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What is Soil Remediation?

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  • Written By: Malcolm Tatum
  • Edited By: Bronwyn Harris
  • Last Modified Date: 07 November 2016
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Soil remediation is the collective term for various strategies that are used to purify and revitalize soil. This process of soil cleanup is part of a broader effort known as environmental remediation, which can also include efforts to purify the air and other wise repair damage done to the ecological balance of the planet. Many countries are actively engaged in some type of land remediation, including the United Kingdom, Australia, Canada, and the United States.

In most cases, efforts aimed at cleaning up the soil are structured at national government levels. In the United States, the approach to soil remediation is based on directives issued by the Environmental Protection Agency (EPA). In Canada, the Council of Ministers of the Environment provide support to the collective efforts of each province to conduct remediation and reclamation efforts relevant to the environmental challenges of each geographical location. At present, the countries involved in the European Union are also creating standards that will serve as the foundation for organized remediation strategies.

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There are a number of different methods currently employed in the process of dealing with soil contamination. Often, the selection of the most effective strategy will depend on the nature of the contamination, how the method will impact surrounding wildlife or humans living in the general vicinity, and the degree of success that can be anticipated from the soil remediation effort. It is not unusual for a given tract of land to undergo more than one cleanup operation in order to deal with the presence of multiple contaminants.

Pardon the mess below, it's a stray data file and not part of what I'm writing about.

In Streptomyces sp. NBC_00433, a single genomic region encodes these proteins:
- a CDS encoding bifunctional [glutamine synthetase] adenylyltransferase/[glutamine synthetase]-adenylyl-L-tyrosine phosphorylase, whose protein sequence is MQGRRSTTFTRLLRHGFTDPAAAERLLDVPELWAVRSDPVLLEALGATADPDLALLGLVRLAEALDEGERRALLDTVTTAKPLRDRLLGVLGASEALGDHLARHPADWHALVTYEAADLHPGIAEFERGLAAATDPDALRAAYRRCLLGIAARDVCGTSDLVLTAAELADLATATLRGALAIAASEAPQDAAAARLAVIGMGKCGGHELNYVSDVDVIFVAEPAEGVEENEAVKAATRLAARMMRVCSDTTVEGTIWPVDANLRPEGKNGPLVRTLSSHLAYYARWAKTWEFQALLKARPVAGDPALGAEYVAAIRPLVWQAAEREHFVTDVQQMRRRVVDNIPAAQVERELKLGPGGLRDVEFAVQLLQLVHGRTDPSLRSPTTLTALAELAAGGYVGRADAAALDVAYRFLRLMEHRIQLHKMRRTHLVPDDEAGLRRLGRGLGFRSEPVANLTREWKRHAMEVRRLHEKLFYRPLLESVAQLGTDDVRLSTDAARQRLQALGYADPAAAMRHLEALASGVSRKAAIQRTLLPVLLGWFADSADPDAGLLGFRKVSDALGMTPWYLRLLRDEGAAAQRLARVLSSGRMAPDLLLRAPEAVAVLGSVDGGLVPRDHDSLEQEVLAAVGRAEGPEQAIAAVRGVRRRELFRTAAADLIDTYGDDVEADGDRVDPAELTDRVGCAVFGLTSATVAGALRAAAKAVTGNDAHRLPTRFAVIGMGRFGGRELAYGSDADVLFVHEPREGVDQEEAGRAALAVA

Among the processes used in soil remediation, excavation and dredging are among the most common. This process involves extracting soil that is contaminated and deemed to be unrecoverable using current technology, and transporting it to a landfill set aside for this purpose. Often, purified soil is used to fill in the area where the extraction took place.

Soil remediation is sometimes accomplished using a process known as pump and treat. Essentially, this approach involves the removal of contaminated ground water, then using various methods to purify the extracted liquid. While the water is purified, the soil is also extracted and filtered to remove various contaminants, then returned to its original position. The purified water is pumped back into the purified soil, effectively restoring the ecological balance of the area.